The suspicion came to me today during Sociology, shortly after having been asked what was the biggest cause in environmental destruction. The burning of non-renewable fossil fuels, my group and I first thought; more than just the pollution that emits from them are the dangers of ozone depletion, which theoretically fuels Global Warming, and wars over obtaining every last drop of oil. Apathy, another group thought, because we don’t care to stop the destruction of the environment. Government and corporations, said the third group, because they are the only people with significant power to the end environmental destruction they cause (which would ultimately be a suicide).

I’m not sure that any of these get to the heart of the problem, though. The genealogy digs much deeper into the ground. We burn fuel for energy. We use energy to build and to mend, weave, harvest, transport, illuminate, communicate, i.e. produce. We progress in our production to make our lives all the more convenient. Because in the beginning our lives were not convenient. In the beginning there were no computers, light bulbs, markets, houses, cars or clothes. It’s a miracle we humans even exist, because evolution seems to have dealt us a bad hand. But we had two trumps. One was the opposable thumb. The other, with immeasurable potency, was language.

Language is what makes us uniquely human, and it gives the illusion that we are the only animals to use reason. But language is no more than the expression of thoughts. What makes human communication so powerful is that it can share, with a fine articulation, abstract thoughts. A human could describe an elephant to another human who has never seen an elephant, and that human would conceptualize an elephant even if the schema is not entirely accurate. Every utterance is an education of a thought.

Language is naturally educational, and it is education that saved the human species from extinction. With language, we could teach ourselves to build shelters, prepare food, or cooperate. Each successful generation would bequeath its archive of knowledge, so that generation would build upon generation and the efficiency of humans would boost exponentially. This correlates with the exponential growth of human population. As humans create new and better means of survival, we increase longevity and the opportunity for birth.

Hence overpopulation. A greater mass of people demands more resources. It seems to be in the over-efficient nature of humans to suck the marrow of one area and migrate to the next. To quote The Matrix,

Every mammal on this planet instinctively develops a natural equilibrium with the surrounding environment, but you humans do not. You move to an area and you multiply until every natural resource is consumed and the only way you can survive is to spread to another area. There is another organism on this planet that follows the same pattern. Do you know what it is? A virus.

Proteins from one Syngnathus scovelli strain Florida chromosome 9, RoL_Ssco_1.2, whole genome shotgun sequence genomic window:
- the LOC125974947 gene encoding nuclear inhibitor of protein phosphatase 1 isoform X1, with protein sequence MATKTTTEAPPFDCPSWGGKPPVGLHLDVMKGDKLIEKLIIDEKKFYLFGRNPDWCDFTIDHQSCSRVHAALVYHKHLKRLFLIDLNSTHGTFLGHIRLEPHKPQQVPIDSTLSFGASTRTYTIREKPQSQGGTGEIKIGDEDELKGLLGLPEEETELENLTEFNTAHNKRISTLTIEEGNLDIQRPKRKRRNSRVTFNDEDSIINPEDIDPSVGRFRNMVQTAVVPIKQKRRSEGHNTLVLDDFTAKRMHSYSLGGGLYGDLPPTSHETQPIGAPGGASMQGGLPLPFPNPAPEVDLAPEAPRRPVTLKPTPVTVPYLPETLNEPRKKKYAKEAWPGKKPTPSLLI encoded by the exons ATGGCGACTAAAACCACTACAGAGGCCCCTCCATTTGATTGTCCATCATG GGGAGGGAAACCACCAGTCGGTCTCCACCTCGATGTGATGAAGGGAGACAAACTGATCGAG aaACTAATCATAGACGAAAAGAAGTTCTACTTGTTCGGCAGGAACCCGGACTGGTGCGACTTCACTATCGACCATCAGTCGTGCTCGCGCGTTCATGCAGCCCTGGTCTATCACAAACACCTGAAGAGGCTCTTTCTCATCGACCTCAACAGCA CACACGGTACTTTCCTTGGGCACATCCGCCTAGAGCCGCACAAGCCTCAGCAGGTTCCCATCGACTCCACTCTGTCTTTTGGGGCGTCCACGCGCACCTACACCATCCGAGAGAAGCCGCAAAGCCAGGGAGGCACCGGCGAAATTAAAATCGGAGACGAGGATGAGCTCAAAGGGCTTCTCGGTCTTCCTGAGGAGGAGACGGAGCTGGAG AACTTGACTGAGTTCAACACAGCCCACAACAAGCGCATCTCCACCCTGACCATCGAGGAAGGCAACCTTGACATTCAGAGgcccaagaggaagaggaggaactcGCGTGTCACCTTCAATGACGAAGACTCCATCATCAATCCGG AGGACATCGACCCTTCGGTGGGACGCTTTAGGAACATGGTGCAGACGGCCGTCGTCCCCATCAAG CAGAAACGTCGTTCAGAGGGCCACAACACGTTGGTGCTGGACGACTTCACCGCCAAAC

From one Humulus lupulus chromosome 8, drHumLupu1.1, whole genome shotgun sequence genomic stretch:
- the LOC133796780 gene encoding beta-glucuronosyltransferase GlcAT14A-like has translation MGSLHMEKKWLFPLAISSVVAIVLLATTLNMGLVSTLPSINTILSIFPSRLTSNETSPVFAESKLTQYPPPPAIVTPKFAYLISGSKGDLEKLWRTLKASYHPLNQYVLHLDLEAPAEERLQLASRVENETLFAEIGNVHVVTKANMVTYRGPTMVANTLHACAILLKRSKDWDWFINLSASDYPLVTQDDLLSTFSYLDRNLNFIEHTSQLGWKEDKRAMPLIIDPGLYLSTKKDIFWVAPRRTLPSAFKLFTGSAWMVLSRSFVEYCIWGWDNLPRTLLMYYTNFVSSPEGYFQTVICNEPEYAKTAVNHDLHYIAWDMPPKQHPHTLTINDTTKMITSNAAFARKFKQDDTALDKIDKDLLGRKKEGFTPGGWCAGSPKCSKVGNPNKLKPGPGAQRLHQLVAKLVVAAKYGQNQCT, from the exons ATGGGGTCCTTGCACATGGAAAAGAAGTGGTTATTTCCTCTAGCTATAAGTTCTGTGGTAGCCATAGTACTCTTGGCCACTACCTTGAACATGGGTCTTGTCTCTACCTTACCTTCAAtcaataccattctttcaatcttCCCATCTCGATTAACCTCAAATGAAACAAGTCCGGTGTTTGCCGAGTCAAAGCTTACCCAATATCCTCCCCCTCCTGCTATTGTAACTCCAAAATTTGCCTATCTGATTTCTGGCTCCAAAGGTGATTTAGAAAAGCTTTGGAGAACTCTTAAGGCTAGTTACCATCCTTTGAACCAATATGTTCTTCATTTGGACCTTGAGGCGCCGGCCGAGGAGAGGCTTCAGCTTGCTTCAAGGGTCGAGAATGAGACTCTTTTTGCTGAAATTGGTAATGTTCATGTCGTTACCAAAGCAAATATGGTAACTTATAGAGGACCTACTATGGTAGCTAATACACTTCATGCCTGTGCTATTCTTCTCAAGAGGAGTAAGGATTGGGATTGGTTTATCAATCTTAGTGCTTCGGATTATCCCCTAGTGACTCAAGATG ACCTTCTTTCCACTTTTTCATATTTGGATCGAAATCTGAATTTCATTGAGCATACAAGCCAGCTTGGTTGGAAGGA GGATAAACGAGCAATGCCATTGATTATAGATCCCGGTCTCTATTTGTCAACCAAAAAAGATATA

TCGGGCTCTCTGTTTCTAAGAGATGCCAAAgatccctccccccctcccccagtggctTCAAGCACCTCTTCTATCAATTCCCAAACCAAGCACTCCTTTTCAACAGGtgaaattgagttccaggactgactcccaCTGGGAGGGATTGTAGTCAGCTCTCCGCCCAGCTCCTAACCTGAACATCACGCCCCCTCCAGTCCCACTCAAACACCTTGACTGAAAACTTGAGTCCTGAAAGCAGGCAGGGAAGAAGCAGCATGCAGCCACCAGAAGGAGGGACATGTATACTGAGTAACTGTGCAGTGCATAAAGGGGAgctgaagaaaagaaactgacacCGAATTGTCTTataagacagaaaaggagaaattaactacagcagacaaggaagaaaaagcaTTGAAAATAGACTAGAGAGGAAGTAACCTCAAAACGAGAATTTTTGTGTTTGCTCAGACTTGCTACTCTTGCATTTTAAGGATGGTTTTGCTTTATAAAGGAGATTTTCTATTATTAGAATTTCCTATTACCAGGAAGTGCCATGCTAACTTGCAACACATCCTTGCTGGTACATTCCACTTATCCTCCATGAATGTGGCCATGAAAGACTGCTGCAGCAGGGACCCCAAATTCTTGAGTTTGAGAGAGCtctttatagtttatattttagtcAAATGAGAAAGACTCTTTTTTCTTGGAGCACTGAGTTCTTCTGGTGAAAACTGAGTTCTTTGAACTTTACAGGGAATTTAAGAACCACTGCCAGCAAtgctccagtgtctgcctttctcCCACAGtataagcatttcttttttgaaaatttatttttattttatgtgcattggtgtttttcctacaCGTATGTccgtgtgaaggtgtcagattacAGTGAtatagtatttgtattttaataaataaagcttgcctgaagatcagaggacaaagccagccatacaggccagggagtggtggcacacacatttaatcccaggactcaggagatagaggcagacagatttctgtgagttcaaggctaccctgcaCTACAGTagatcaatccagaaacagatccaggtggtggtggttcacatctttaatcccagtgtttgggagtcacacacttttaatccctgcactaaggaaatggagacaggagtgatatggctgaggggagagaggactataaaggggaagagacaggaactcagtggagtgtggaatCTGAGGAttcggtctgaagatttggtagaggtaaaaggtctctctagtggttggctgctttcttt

Humans have become over-efficient, and this over-efficiency scourges the Earth as well as ourselves. Unbalanced, we overglut our resources and end up fighting for the final tidbits—in vain, of course, because the spoils of the victor would be consumed just the same.

Let’s take a moment to recap. Language involved education, education fostered overpopulation, overpopulation gluts the Earth’s resources, and the lack of resources will lead either to death for all or to war and death for some. With this trend, though, the population simply must collapse at some point.

Was this all inevitable? That depends if language was inevitable. Perhaps language was the effect of an even more ancient cause, but tracing that genealogy any further becomes difficult. Certainly the desire for survival couples with language, but to blame survival as the Big Bang of our species’ demise would be inaccurate. We see all other species struggle for survival while maintaining a balance in the ecosystem, which humans have not and probably cannot do.

But here comes the ironic twist. We use language and education to try to fix the problems that were originally caused by language and education. Is this possible? Do language and education function like the brain that can reach into itself to solve problems? Or will we ultimately worsen our greater situation by fixing one of its smaller building blocks?

Let’s consider some things. If language is an expression of thought, and if language is congruent to education, then education naturally involves thought. If the brain uses thought to solve its own problems, then, like the brain, language and education could indeed be used to solve its own problems. The only difference is that, unlike the brain which solves problems internally, language and education solves problems socially.

It’s hard to come to a conclusion after all this. It’s possible that the computer will either be the most important or the most destructive medium for solving the world’s problems. An instrument of cultural diffusion, it can bequeath knowledge unlike any other tool humankind has ever experienced. The computer is the culmination of past technology, the zenith of progression. But is that good?

No sacrilege here. Just questioning.